H is able to brew two perfect, aromatic quarts of iced tea within minutes. That is, just minutes after she gets out the recipe, plastic pitcher, tea bags, measuring cup, ice, saucepan and thermometer, then measures out her water, and combines it with 5 tea bags in a medium, non-reactive saucepan, heats it to exactly 190 degrees, waits for small bubbles to form on the bottom and sides of the pan, and cooks it for 10-15 minutes.
She then allows the tea to steep 3 minutes more, but no longer (it could become bitter). Once that’s complete, H removes the bags and pours it over 1 quart of ice (previously measured into the pitcher), stirring until the ice is completely melted.
If she’s using sugar, she tells me 1 – 6 Tablespoons of natural cane sugar, stirred in while dissolving the ice, is the only way to go. For such a precise recipe, I find this wide range of sugar measurements perplexing. But thankfully I’m an unsweetened kind of gal, so once I actually try this recipe, I will skip that step.
Being the meticulous scientist that she is, H almost always accompanies this perfect brew with tea-ice. If you’re feeling ambitious, here’s how to make tea-ice: pour some of this hot tea into those ice cube trays you just emptied, stick them in the freezer and wait for them to harden. If you use plain old regular cubes made with water, your tea will become watered down before you can finish it. All this waiting for the cubes to freeze will give you plenty of time to repeat the above process again to actually make the tea you’re going to drink.
Once you’ve completed making the tea (twice), you are ready to pour it over the tea-ice-filled glasses and garnish with lemon-wedges. Drink and enjoy – after all that measuring, you deserve it.
My version of a “recipe” is a little less scientific. And sometimes, though not usually, there is a certain pleasure in the element of surprise that comes with my approach.
1. Fill a tea pot with water (how much depends on your mood and how many times you are interrupted by one of your children, coming to report on the other one who is splayed out moaning and bleeding in the next room).
2. Put the pot on to boil while stirring oatmeal, frying an egg, digging out recyclable containers to hold the kids’ lunches, answering the phone, checking your daughter’s homework, and tying your son’s shoelace.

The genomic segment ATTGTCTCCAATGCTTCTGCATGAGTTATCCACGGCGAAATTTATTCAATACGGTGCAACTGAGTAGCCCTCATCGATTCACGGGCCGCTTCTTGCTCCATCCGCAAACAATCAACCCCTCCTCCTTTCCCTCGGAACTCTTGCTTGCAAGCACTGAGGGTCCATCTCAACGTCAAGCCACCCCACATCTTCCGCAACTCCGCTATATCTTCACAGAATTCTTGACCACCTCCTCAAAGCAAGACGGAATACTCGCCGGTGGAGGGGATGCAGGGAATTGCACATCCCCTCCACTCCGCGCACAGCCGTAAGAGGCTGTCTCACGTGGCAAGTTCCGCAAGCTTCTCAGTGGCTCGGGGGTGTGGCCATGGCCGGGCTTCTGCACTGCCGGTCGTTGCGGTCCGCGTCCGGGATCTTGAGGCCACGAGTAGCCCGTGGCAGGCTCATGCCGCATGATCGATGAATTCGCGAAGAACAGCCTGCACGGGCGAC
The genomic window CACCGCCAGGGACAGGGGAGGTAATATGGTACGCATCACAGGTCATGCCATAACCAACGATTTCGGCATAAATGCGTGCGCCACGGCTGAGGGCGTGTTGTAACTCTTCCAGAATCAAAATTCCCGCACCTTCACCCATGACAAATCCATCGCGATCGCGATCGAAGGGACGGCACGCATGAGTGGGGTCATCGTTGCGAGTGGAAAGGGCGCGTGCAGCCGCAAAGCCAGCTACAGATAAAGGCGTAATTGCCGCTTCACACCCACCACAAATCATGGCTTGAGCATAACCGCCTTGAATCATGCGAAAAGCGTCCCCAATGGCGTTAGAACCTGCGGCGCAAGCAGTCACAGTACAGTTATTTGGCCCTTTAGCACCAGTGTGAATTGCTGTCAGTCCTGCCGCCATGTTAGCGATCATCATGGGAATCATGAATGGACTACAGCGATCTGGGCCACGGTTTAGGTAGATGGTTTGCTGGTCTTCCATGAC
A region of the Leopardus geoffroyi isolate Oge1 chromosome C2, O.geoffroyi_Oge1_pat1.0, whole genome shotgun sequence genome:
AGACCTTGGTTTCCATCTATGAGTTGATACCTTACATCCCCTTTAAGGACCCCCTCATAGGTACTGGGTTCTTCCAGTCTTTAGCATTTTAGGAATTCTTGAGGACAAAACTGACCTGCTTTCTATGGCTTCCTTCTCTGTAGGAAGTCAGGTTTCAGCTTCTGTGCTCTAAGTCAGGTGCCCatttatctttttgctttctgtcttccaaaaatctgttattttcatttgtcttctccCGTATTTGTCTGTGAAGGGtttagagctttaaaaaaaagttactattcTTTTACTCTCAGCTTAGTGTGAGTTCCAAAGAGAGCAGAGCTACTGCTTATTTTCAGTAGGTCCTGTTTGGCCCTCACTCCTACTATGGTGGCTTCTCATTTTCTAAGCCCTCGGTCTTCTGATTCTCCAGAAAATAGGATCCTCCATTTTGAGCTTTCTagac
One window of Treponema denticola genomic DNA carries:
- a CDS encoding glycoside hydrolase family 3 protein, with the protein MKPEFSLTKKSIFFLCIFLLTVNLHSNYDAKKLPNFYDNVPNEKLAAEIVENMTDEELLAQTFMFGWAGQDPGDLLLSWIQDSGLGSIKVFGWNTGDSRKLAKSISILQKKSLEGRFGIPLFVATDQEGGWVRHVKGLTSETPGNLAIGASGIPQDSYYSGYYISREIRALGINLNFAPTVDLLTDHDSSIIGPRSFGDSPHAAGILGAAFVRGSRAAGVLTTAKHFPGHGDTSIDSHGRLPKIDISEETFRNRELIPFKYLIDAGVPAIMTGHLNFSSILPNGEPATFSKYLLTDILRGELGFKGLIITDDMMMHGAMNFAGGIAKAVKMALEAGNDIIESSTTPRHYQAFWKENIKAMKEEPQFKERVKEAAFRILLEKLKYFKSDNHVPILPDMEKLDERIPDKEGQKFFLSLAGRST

3. Wait for pot to start wailing at you while boiling over, leaving permanent residue on your burners, and scalding you with steam and spittle as you try to remove it from the stove.
4. Realize you’ve forgotten to make space in the sink for the monstrous jug you’ll need to pour the water into, and scuttle back to the stove to return the teapot to the range while you do the dishes.
5. Do the dishes.
6. Repeat steps 1-3, as needed. (You may need to re-fry the egg that burned while you were doing the dishes.)
7. Remove teapot from stove and try to pour water into your container without burning yourself on steam. If you’ve purchased your teapot on clearance from a discount chain store, I can’t help you. Not that I would ever do this, of course.
8. Tear open 4 or 5 teabags of your favorite tea, depending on how much water has spilled out during earlier steps. If using Trader Joe’s Earl Grey, you must do this quickly, before your foodie husband comes downstairs to find you blatantly disregarding the collection of $100/pound loose leaf teas he has specially ordered from his tea vendor in Chicago (Todd & Holland, if you must know). Drop teabags quickly into the container, submerging any evidence of pre-bagged tea.
9. DO NOT GET DISTRACTED. No dishes, no checking email, no starting another cooking project. JUST WAIT. After 3-5 minutes, get those tea bags out of there! Some of those hard-core types will actually set a timer on this step, but I prefer to live on the edge. (Ya think?)
10. Add another ½ gallon or so of cold water to the brewed tea. Wait a few more minutes, then refrigerate for a couple of hours. Don’t try to drink it right away: you’re just going to end up diluting it with all the plain-old-water ice cubes you’ll need to add.
I’ve drawn you a map, now you can choose the path – the tried and true, Cook’s Illustrated-approved, scientific method, or the more artistic (read: messy and often risky) approach. Just don’t try to multi-task, and you’ll be all set.